On her single “Poof,” she said, “It’s the first song off my EP, My First Great Movie, that basically follows a girl falling in and out of love. I wanted to start off in the beginning, when the narrator revels in her independence, thinking she’s in complete control of her destiny, image, and desires. Of course she’s not, but she doesn’t know that yet. I wanted to introduce her in a somewhat empowered image before she self-destructs in the following songs.”
When asked what inspires her songwriting, she said, “It might sound paradoxically uninspired, but really everything. Writing the songs in this EP, I was inspired by my own personal experiences but film and storytelling and score played as big of a role as anything. A lot of the time, I’ll think of a line or hook and just write a whole song around that. I have a song sitting around that’s just remixed audio samples from ASMR videos and one of auto-tuned sounds my cat made. If I like something enough and I have the motivation, I’ll just run with it.”
On her plans for the future, she said, “After the EP drops, I’ll be finalizing the music video short that’ll accompany it. And beyond that, my plans are just to keep creating and collaborating.”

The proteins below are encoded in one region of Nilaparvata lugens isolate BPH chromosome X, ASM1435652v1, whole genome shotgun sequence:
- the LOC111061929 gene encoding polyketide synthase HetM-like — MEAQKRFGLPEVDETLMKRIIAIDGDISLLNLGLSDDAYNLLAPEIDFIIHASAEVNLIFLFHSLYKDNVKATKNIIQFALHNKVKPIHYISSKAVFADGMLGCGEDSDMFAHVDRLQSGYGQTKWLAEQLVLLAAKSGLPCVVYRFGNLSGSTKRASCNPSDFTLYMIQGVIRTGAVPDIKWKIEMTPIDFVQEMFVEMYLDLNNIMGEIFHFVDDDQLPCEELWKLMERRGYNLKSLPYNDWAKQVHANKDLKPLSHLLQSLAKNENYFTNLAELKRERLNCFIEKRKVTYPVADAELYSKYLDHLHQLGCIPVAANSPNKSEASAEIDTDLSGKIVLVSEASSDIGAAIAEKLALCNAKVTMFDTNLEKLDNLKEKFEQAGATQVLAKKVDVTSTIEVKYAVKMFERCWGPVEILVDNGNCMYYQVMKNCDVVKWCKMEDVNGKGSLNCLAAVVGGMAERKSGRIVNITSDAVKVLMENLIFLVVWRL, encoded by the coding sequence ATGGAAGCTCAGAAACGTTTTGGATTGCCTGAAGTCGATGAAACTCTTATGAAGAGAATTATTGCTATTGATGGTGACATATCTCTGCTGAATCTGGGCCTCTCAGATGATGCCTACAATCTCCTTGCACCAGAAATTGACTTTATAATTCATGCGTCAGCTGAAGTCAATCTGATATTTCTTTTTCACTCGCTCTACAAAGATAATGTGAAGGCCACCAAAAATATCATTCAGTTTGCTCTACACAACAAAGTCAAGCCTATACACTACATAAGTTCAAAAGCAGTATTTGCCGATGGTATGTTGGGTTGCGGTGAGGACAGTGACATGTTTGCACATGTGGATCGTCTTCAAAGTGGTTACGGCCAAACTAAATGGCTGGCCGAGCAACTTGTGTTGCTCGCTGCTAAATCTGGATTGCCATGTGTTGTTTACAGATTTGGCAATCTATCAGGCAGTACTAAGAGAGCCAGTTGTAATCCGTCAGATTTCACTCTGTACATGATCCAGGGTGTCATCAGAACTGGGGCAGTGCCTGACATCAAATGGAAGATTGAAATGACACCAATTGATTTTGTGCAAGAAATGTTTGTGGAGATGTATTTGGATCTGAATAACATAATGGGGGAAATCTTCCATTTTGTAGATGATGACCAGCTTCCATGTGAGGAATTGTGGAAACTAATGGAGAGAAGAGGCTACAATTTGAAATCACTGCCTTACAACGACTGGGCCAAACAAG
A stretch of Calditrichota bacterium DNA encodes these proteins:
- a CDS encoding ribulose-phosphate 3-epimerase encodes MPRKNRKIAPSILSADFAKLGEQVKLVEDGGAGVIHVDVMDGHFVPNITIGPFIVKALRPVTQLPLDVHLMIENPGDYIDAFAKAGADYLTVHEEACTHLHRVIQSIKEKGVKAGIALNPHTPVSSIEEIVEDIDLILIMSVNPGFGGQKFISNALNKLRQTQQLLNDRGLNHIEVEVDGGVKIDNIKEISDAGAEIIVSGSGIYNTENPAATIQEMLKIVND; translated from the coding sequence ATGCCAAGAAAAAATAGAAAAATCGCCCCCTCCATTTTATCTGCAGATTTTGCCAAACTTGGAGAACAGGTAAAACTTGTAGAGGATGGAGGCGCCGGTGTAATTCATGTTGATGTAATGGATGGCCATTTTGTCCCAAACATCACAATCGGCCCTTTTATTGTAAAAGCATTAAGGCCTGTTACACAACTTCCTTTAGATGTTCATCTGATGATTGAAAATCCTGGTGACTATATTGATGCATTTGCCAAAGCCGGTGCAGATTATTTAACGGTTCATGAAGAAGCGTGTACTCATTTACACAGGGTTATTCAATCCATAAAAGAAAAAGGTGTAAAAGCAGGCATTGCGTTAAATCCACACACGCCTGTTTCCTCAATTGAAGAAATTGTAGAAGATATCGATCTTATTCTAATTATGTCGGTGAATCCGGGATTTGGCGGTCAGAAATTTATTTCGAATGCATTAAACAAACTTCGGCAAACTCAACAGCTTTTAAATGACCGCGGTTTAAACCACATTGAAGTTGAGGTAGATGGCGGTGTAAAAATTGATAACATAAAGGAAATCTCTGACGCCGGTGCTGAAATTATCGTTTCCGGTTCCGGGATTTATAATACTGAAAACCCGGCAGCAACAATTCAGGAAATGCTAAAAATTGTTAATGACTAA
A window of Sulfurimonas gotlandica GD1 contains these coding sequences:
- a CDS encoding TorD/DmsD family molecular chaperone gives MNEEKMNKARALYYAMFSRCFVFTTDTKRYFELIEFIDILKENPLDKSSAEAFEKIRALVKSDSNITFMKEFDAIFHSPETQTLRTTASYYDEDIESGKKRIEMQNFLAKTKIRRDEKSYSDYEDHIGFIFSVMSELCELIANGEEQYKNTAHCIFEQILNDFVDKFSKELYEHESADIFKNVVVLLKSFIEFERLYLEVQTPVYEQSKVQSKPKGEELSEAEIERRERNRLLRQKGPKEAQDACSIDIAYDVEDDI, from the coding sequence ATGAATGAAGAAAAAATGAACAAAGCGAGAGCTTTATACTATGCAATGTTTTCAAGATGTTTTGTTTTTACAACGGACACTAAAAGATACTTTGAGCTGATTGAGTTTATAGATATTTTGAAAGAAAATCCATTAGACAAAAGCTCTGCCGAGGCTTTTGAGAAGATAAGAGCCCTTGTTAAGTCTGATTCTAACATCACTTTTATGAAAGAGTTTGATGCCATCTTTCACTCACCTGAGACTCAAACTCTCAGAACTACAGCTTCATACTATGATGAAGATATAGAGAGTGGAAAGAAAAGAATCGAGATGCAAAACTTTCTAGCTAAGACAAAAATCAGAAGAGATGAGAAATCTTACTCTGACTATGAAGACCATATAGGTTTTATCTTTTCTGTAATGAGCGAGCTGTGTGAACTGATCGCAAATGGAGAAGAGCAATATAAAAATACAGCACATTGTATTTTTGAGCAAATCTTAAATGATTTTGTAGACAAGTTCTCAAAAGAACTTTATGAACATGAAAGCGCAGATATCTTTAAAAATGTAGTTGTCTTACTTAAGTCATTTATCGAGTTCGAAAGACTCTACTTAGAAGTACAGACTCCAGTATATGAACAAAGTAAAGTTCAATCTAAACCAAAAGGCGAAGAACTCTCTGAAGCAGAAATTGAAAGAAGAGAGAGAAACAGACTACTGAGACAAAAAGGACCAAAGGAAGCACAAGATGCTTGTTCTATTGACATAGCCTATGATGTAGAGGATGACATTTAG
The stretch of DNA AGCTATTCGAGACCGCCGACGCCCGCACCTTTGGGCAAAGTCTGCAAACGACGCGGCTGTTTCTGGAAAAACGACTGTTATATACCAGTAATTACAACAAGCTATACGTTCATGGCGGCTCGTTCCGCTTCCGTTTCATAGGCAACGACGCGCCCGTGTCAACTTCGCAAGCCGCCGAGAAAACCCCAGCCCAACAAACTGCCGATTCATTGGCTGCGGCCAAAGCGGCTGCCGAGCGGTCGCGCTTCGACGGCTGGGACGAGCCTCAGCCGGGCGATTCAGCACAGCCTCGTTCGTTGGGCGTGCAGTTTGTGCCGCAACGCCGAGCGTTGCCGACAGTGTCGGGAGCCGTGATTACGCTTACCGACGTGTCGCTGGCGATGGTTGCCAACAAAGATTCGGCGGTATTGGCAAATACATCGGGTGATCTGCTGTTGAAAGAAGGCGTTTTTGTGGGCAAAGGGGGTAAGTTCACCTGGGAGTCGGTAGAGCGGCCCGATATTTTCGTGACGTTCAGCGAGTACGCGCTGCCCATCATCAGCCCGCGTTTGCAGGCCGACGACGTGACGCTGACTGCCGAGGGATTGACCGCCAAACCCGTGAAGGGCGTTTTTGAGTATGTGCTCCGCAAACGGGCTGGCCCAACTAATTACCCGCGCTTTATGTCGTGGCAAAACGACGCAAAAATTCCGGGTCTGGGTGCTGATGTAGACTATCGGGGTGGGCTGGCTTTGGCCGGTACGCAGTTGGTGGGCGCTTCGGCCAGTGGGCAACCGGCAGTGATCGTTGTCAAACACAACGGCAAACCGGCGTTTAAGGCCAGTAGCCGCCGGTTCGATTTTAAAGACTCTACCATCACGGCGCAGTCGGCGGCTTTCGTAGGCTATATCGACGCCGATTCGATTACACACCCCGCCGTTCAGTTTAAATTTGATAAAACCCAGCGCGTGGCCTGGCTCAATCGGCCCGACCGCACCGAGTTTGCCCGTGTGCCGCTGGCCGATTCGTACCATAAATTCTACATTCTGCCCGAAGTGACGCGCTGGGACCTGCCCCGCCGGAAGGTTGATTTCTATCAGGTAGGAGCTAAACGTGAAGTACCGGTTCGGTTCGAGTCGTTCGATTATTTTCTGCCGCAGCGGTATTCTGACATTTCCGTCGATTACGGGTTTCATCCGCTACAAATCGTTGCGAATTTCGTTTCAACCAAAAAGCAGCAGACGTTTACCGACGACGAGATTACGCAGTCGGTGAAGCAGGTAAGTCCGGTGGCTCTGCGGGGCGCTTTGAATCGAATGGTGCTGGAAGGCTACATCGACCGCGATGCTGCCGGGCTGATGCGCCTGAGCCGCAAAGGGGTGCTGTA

For aspiring singer-songwriters, she encouraged them to continue to create and share, especially since at some point, somebody is bound to listen.
Digital transformation of the music business
On the impact of technology on the music business, KEMME said, “The music industry has turned inside out because of technology. Headphones affect how we listen to music and what music we listen to on the go; with electronic equipment, it’s so much easier to create and share music, plus, the music we make has moved away from organic and towards electronic/digital; then there’s the whole concept of streaming services.”
Regarding KEMME’s use of technology in her daily routine as a musician, she said, “All of my work is on my laptop. Other than my voice, pen, and notebook, there really isn’t a single instrument I use that doesn’t utilize electronic technology. I work primarily in Ableton but record in ProTools. While there’s something ideal about organic sounds, I love working with MIDI because I can kind of use it as a crutch for my impatience to perfect the piano or guitar (or really any other instrument). Someone once called me a MIDI slut and they weren’t wrong.”
For her fans and listeners, she concluded, “Thanks so much for listening, you’re the real stars.”
“Poof” is available on Spotify.